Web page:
During my four decades coaching, I always told my players that education was the key to freedom. I saw my job as more than just teaching them how to run a two-minute drill or the Cover-3. My job was also teaching them how to be successful off the field through the same hard work, determination, and discipline they learned on the gridiron. Only a select few would get to play football professionally, so the rest needed to prepare for a different career path.
No two students were the same. What motivated one could dishearten another. I saw the plain truth that every student is unique, with varying skills, interests, challenges, and backgrounds.
But today’s students are facing more than the usual homework and social life balance. The pandemic has added an additional layer of challenges from virtual learning to changes in the job market. When we think about setting students up for success in the wake of a global pandemic, our strategy must reflect both the inherent uniqueness of each student and the realities of the job market. Rather than pushing every student down the same expensive four-year college route, we should be exposing students to training for good-paying, fulfilling jobs that exist in our communities.
Getting students ready for a career has to start earlier than college, and that means bringing our education, workforce, and business sectors more in line with one other. Alabama is home to many large-scale manufacturing operations that offer good-paying jobs. Yet time and again, companies will tell me there are not enough skilled workers to fill the slots available. Thankfully, the Wiregrass has quality career and technical programs at institutions like Wallace Community College and Dothan Tech, but we need more students to recognize the value of learning these important skills to find good-paying, 21stcentury jobs.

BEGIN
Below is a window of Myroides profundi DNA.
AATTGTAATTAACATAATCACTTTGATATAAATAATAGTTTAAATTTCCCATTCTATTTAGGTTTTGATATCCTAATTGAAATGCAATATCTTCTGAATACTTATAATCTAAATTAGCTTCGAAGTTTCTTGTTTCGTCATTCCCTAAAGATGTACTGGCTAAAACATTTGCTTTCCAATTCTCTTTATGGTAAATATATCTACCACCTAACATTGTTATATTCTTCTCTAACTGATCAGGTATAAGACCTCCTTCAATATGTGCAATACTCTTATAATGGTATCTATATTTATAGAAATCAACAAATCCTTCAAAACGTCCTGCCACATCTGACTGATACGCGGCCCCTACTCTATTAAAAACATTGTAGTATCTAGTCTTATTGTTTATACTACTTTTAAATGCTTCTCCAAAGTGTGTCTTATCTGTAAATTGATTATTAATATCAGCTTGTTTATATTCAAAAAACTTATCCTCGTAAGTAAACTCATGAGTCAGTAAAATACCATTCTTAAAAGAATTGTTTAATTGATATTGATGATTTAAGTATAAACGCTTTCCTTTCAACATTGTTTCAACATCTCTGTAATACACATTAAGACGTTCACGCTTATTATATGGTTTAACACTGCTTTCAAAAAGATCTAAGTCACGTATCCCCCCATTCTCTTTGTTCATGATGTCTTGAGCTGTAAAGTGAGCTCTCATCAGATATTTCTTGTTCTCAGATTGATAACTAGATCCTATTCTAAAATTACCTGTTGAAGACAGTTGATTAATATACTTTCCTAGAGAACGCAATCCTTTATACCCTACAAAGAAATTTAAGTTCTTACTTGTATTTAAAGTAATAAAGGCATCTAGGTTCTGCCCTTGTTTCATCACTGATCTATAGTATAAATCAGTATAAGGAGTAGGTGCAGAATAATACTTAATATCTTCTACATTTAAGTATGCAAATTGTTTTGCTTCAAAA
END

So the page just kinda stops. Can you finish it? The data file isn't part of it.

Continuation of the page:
Washington will soon turn its attention to infrastructure and investing in much-needed improvements. But before we go spending taxpayer money, we need to make sure we’ve got enough appropriately skilled workers to implement the projects we need, like bridge repair and rural broadband expansion.
The need to increase cooperation between education and industry was the focus of my recent visit to Dothan, where I met with local government, business, and education leaders. I’ll be serving on the Senate Health, Education, Labor, and Pensions (HELP) Committee, which oversees workforce development programs, and the best way to be an effective voice in Washington is to listen to the folks on the ground back home.
What I heard from leaders in Dothan is that we should start exposing kids to fulfilling career opportunities sooner so we don’t box them in to a traditional college degree they can’t afford and can’t use to find a job. Let’s begin introducing students to quality career and technical education programs in high school and show them how to work with their hands.
I also heard from folks that recent pushes to increase the federal minimum wage to $15 an hour would severely hamper our small businesses that are already hurting from the pandemic and would negatively affect teenage workers looking for experience the most. This increase doesn’t create job opportunities – it destroys them. Our goal must be encouraging jobs and independence, not dependence on government.
The threat of the virus will eventually recede, but the lasting economic devastation it brought can only be cured through increased coordination between education and industry. Judging by my visit, Washington could learn a few lessons from Dothan, and I intend to bring some Wiregrass common sense to America’s federal policies.
Our students have unlimited potential, and there are plenty of rewarding jobs that need filling today. Let’s empower students with the many pathways available, not the stale cookie-cutter approach of the last decade.
Tommy Tuberville represents Alabama in the United States Senate.